Truth and Glory

Jesus answered them, “My teaching is not mine, but his who sent me. If anyone’s will is to do God’s will, he will know whether the teaching is from God or whether I am speaking on my own authority. The one who speaks on his own authority seeks his own glory; but the one who seeks the glory of him who sent him is true, and in him there is no falsehood. John 7:16 – 18

The theological discipline that aims to teach people how to distinguish between truth and error is called “apologetics”. If you study apologetics you will learn about cults, sects, aberrant television evangelists and the great heresies that keep on appearing in different guises throughout the church ages. Google “apologetics” and you will find so many websites that your head will spin.

Christian apologists (called “heresy hunters” by their enemies) range from dull university professors to ecclesiastical vigilantes. They come in all shapes and sizes, and it is not unusual for them to turn on each other. Some of them, like the beloved Dave Hunt (no pun intended), have done legendary work in exposing deception in the church.

However, much of Christian apologetics would be totally unnecessary if we would simply heed Jesus’ words above. Firstly, they reveal the secret to discerning truth: An earnest desire to do God’s will. Secondly, they reveal the fundamental difference between the true and false teacher: The former is interested in God’s glory, the latter in his/her own glory.

The conclusion is clear: The person who seeks to do God’s will is sensitive to teaching that glorifies God, and so a natural detector of truth. Likewise, the one who seeks his/her own honour is attracted to teachings that can provide it, and to teachers who embody it.

Simple, isn’t it?

Why Wait?

Praise be to the God and Father of our Lord Jesus Christ! In his great mercy he has given us new birth into a living hope through the resurrection of Jesus Christ from the dead, and into an inheritance that can never perish, spoil or fade—kept in heaven for you, who through faith are shielded by God’s power until the coming of the salvation that is ready to be revealed in the last time… Therefore, prepare your minds for action; be self-controlled; set your hope fully on the grace to be given you when Jesus Christ is revealed. 1 Peter 1:3-5, 13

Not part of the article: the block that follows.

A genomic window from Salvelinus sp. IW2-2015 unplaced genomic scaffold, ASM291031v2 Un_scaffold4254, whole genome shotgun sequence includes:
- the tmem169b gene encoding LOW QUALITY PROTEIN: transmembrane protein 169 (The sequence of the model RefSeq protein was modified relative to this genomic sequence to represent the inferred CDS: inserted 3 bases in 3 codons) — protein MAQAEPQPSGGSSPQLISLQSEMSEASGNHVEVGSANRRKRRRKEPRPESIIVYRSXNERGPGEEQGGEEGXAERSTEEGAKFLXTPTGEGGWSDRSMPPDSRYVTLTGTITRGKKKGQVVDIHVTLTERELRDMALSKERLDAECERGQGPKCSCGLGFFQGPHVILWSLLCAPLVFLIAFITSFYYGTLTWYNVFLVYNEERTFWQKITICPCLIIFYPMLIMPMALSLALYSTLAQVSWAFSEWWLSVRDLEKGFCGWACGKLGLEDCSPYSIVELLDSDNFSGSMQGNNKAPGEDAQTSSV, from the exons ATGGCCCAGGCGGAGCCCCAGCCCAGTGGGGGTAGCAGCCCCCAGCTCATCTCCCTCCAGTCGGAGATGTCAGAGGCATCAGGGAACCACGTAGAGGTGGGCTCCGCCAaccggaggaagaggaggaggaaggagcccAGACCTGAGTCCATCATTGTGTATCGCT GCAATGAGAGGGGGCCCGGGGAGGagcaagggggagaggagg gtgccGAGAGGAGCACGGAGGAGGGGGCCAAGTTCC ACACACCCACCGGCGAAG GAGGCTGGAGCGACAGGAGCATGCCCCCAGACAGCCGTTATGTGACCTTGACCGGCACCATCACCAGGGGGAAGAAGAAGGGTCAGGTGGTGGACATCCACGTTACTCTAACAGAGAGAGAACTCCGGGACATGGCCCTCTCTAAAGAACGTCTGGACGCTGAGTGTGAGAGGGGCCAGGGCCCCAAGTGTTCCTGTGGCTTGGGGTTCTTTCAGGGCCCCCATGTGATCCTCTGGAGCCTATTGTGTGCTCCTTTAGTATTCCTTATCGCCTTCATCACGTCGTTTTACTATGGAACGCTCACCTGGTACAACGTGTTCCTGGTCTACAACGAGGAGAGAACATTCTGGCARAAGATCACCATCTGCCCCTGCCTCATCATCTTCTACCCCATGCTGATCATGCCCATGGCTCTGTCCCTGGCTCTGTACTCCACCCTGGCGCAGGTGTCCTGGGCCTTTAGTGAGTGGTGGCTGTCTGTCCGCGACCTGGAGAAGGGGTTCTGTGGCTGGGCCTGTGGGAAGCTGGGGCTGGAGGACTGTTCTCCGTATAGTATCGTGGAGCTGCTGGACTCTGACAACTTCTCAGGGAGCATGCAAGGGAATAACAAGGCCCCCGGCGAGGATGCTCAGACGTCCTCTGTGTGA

“See to it that no one is… unholy like Esau, who sold his birthright for a single meal.” Hebrews 12:16

I want it all, and I want it now. Freddy Mercury

Q: What do the prodigal son and Esau have in common?

A: They could not wait for their inheritance. They wanted it all, and they wanted it now.

This is more than a casual observation or an interesting question for a Bible study class. It is a prophetic warning for the church of Jesus Christ. Esau and the prodigal were not unbelievers, but children of a loving father who had a rich and good inheritance stored up for them. Yet they were immature and impatient. Their desire for instant gratification robbed them of their real reward.

The prodigal’s story ends well, but we should not allow this to confuse us. Many scholars believe that the father’s words to the elder son, “…all that is mine is yours”, indicate that the prodigal had indeed forfeited his inheritance.